Of course, the House will recognise that the only object of introducing a Bill in this form was to see that the House this day should have a general opportunity of discussing this topic, and the easiest way to raise it was to take a non-technical phrase of the Lord Chief Justice in a speech in another place as representing the views of the supporters of this Bill, and to put it into a Clause, and use that as the test in general of that which should incur corporal punishment.

I am rather sorry that my hon. and gallant Friend's Bill should have brought him a string of abusive epithets—"barbaric," "atavistic," at one stage even "mid-Victorian." I submit to the House that he quite properly has done a considerable public service at this time, particularly in view of the amount that has been written in the newspaper and of the publicity which has been given, in using his good fortune in the Ballot to give us an opportunity of discussing this matter here and now. He kindly referred to my drafting efforts, without prejudice, because I told him that, despite my inadequate penmanship, I was an opponent of the Bill.

I find there is agreement about some things. There is agreement that we must have the kind of Bill my right hon. and learned Friend introduced yesterday to deal with weapons. There is agreement that we must do everything that we can to strengthen the police position. My right hon and learned Friend spoke of that under the heading of what is preventive. I think it goes much further than that, with respect to him. I think that by far and away the best deterrent of all is the certainty of detection. That is the outstanding thing; and, in the face of this rise in crime, we could well be concerned that the strength of the provincial police is 12 per cent. down and the Metropolitan Police 20 per cent down. That is a puzzle we have to look at. I know that it is costly to have policemen. I think they cost an average of £1,000 a year per policeman on the establishment, but there is a lot to be said on the other side of the account— the cost of maintaining this vast prison population, the cost of all the loss and of all that is damaged, the cost, indeed, of the general misery that is occasioned by crime.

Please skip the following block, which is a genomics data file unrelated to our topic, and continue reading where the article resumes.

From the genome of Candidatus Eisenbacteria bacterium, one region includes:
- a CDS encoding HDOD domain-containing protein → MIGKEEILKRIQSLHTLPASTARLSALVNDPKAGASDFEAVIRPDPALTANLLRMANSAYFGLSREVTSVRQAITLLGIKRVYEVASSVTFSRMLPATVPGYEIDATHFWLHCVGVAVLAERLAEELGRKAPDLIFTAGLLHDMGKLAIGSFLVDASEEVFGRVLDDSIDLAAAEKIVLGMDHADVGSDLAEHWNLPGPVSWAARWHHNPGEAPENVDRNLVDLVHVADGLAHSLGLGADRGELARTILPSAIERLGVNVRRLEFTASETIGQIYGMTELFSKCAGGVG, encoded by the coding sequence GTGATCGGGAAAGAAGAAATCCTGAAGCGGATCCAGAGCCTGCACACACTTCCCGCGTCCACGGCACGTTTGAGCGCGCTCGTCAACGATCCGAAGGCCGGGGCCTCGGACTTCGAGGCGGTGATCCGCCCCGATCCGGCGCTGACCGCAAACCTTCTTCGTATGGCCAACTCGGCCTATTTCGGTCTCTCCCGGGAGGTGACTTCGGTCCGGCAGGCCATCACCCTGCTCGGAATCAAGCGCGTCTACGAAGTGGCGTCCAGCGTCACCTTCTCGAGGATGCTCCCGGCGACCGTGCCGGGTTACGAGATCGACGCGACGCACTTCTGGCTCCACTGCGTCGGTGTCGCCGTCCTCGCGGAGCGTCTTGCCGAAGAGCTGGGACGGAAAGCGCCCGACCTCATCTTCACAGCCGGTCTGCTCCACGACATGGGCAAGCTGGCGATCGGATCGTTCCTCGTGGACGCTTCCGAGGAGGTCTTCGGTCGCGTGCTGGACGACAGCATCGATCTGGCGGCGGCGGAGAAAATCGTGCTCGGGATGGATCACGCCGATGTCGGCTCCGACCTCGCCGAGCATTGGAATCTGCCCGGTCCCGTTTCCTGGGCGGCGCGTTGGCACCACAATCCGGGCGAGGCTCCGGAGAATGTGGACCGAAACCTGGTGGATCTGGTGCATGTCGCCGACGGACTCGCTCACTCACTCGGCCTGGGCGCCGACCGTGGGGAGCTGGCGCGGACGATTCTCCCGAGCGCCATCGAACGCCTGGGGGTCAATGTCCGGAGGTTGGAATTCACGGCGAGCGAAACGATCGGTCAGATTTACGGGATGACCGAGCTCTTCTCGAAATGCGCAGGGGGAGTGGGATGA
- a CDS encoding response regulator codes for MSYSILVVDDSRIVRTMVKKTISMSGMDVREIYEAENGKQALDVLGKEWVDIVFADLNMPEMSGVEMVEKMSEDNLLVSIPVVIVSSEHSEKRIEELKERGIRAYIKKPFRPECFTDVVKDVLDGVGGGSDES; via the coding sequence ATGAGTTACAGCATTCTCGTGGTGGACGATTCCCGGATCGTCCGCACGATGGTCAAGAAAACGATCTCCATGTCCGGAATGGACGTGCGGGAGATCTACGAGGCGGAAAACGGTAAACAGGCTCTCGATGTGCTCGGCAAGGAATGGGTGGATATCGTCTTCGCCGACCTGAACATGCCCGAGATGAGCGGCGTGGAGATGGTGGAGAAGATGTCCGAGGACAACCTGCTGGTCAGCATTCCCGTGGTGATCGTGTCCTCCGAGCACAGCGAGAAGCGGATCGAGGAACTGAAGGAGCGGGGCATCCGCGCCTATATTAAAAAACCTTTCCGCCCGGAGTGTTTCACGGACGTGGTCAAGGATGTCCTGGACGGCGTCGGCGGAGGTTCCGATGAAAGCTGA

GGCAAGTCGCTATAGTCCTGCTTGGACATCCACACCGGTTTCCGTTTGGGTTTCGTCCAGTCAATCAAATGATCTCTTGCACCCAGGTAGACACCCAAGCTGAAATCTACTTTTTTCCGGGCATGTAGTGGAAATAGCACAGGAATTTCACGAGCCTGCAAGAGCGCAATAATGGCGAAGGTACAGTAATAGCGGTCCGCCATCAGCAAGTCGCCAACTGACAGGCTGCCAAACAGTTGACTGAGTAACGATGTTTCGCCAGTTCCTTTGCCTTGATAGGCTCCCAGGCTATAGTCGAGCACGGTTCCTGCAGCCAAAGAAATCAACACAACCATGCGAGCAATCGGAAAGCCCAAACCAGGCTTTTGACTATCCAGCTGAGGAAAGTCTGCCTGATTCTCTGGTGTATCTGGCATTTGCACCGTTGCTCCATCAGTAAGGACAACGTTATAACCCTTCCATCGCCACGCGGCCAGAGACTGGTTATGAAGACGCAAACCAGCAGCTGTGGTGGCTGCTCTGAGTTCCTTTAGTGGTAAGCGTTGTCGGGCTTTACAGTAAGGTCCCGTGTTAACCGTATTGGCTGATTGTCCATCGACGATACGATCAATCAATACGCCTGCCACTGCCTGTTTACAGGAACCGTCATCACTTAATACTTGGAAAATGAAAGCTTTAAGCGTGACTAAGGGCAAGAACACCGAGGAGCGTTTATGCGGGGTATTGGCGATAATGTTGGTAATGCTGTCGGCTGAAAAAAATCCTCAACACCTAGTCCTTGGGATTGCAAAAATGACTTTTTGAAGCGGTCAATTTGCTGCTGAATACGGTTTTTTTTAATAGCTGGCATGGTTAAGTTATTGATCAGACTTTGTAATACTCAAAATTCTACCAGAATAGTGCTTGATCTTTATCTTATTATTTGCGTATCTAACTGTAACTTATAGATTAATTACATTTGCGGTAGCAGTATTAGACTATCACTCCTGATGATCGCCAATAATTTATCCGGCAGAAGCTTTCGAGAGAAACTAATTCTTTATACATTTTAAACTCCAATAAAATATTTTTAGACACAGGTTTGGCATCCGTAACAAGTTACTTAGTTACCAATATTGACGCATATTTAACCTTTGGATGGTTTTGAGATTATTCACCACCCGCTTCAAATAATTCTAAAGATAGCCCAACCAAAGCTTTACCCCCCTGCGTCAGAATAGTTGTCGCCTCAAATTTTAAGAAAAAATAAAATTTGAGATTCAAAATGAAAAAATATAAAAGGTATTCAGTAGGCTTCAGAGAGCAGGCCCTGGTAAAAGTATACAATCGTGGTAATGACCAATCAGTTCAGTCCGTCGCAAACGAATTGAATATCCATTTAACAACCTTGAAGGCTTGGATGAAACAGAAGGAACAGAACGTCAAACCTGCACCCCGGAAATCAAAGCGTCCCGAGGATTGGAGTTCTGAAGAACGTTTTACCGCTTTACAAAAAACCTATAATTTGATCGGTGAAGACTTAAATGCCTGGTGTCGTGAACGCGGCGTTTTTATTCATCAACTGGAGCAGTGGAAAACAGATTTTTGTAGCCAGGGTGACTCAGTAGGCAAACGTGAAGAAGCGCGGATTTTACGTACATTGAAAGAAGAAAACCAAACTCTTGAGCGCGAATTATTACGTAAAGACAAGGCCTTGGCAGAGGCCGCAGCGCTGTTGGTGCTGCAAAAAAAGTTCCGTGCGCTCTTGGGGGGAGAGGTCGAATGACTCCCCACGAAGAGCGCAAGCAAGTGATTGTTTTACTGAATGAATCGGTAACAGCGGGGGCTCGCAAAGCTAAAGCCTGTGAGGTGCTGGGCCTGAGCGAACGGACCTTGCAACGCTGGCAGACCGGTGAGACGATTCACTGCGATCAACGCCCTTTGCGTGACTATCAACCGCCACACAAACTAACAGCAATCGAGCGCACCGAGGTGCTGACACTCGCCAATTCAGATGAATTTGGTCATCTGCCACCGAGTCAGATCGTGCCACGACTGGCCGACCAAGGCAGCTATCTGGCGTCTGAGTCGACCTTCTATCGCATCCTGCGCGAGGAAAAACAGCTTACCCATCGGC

I think this debate reveals agreement on one other point, that if there is one thing which it is certainly bad to do it is to go changing the principles of our criminal reformation system and court penalties at short intervals. That is certainly bad. I say that only because we hear over and over again the argument that we started the experiment too soon, and that we ought to have built the prisons and the detention centres first, and all the rest of it. What the merits of that argument were in 1947 I am not concerned to inquire. It certainly is a bad argument now.

Clearly, the onus is on the persons insisting that we ought to change it to come here and put some factual evidence before the House, not something to appeal to the emotions, but something to appeal to reason, and to say affirmatively that by adding corporal punishment to the powers of the courts we shall be adding something to the power of the existing deterrents which the courts can now apply. If they made good that argument, then we would all be with them, but certainly the onus is on them, and no one who listened to my right hon. and learned Friend just now, with the figures available to him, could conceive for one moment that that case can be made out. It never is.

Emotional declarations are made about it, but I have every confidence in saying that there cannot be any evidence in support of that proposition. As we all know, eminent persons, capable of assembling evidence and using it—and using it cogently— make speeches and declarations which do not contain any evidence in support of that proposition. They sometimes contain complaints about what is shown from statistics.

They contain, as in the case of my right hon. and gallant Friend the Member for for Leicester, South-East (Captain Waterhouse), a kind of disbelief in the validity of the figures and statistics themselves. I confess that, I did my best to follow my right hon. and gallant Friend, but I could not follow him. Supposing he meant—and I think this may have been what was in his mind—that it is the police who must select the charge, and therefore that the police could vary the charge from one of robbery with violence down to something else, then it is quite impossible to conceive on what scale the police could put such a charge on the facts lower than robbery, or what their object would be.